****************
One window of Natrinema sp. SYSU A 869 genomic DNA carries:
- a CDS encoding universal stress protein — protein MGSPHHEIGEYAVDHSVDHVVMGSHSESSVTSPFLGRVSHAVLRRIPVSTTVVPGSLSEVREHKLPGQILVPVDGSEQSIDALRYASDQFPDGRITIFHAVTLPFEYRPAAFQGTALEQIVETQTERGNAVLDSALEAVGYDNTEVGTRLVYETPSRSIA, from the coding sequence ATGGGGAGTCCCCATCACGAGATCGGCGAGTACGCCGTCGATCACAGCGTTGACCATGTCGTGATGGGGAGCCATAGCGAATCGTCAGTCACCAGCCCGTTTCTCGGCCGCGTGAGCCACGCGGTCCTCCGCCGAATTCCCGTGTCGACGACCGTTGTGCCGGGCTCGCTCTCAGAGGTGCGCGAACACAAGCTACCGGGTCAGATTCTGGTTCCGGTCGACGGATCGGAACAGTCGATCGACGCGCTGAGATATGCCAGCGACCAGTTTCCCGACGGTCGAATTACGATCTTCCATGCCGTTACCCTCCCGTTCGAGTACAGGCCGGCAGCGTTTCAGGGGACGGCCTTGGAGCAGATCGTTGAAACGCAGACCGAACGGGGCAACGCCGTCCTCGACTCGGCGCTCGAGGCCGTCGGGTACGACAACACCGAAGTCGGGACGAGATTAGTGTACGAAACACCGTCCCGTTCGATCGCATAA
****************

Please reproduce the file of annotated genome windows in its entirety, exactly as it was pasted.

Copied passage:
One window of Natrinema sp. SYSU A 869 genomic DNA carries:
- a CDS encoding universal stress protein — protein MGSPHHEIGEYAVDHSVDHVVMGSHSESSVTSPFLGRVSHAVLRRIPVSTTVVPGSLSEVREHKLPGQILVPVDGSEQSIDALRYASDQFPDGRITIFHAVTLPFEYRPAAFQGTALEQIVETQTERGNAVLDSALEAVGYDNTEVGTRLVYETPSRSIA, from the coding sequence ATGGGGAGTCCCCATCACGAGATCGGCGAGTACGCCGTCGATCACAGCGTTGACCATGTCGTGATGGGGAGCCATAGCGAATCGTCAGTCACCAGCCCGTTTCTCGGCCGCGTGAGCCACGCGGTCCTCCGCCGAATTCCCGTGTCGACGACCGTTGTGCCGGGCTCGCTCTCAGAGGTGCGCGAACACAAGCTACCGGGTCAGATTCTGGTTCCGGTCGACGGATCGGAACAGTCGATCGACGCGCTGAGATATGCCAGCGACCAGTTTCCCGACGGTCGAATTACGATCTTCCATGCCGTTACCCTCCCGTTCGAGTACAGGCCGGCAGCGTTTCAGGGGACGGCCTTGGAGCAGATCGTTGAAACGCAGACCGAACGGGGCAACGCCGTCCTCGACTCGGCGCTCGAGGCCGTCGGGTACGACAACACCGAAGTCGGGACGAGATTAGTGTACGAAACACCGTCCCGTTCGATCGCATAA